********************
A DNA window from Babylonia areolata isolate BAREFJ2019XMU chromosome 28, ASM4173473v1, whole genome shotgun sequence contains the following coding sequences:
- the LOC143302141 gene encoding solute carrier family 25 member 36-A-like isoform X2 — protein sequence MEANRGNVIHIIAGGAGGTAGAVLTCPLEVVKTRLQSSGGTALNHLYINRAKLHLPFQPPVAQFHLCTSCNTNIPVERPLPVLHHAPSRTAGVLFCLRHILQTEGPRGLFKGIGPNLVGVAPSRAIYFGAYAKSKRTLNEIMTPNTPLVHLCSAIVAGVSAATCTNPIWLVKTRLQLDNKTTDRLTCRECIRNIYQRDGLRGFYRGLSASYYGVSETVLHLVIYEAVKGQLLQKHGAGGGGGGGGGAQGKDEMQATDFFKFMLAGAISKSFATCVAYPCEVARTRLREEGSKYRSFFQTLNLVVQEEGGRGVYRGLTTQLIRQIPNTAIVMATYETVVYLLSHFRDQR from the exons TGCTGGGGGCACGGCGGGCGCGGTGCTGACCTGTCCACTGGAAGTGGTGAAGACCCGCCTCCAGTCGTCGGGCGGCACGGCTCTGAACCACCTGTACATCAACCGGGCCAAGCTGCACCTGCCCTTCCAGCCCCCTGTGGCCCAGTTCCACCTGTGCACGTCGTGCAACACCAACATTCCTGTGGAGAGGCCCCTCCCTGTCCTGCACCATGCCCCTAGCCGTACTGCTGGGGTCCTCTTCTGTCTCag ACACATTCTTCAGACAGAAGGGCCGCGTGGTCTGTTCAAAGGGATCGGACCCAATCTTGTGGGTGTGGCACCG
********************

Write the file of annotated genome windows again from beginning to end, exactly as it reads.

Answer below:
A DNA window from Babylonia areolata isolate BAREFJ2019XMU chromosome 28, ASM4173473v1, whole genome shotgun sequence contains the following coding sequences:
- the LOC143302141 gene encoding solute carrier family 25 member 36-A-like isoform X2 — protein sequence MEANRGNVIHIIAGGAGGTAGAVLTCPLEVVKTRLQSSGGTALNHLYINRAKLHLPFQPPVAQFHLCTSCNTNIPVERPLPVLHHAPSRTAGVLFCLRHILQTEGPRGLFKGIGPNLVGVAPSRAIYFGAYAKSKRTLNEIMTPNTPLVHLCSAIVAGVSAATCTNPIWLVKTRLQLDNKTTDRLTCRECIRNIYQRDGLRGFYRGLSASYYGVSETVLHLVIYEAVKGQLLQKHGAGGGGGGGGGAQGKDEMQATDFFKFMLAGAISKSFATCVAYPCEVARTRLREEGSKYRSFFQTLNLVVQEEGGRGVYRGLTTQLIRQIPNTAIVMATYETVVYLLSHFRDQR from the exons TGCTGGGGGCACGGCGGGCGCGGTGCTGACCTGTCCACTGGAAGTGGTGAAGACCCGCCTCCAGTCGTCGGGCGGCACGGCTCTGAACCACCTGTACATCAACCGGGCCAAGCTGCACCTGCCCTTCCAGCCCCCTGTGGCCCAGTTCCACCTGTGCACGTCGTGCAACACCAACATTCCTGTGGAGAGGCCCCTCCCTGTCCTGCACCATGCCCCTAGCCGTACTGCTGGGGTCCTCTTCTGTCTCag ACACATTCTTCAGACAGAAGGGCCGCGTGGTCTGTTCAAAGGGATCGGACCCAATCTTGTGGGTGTGGCACCG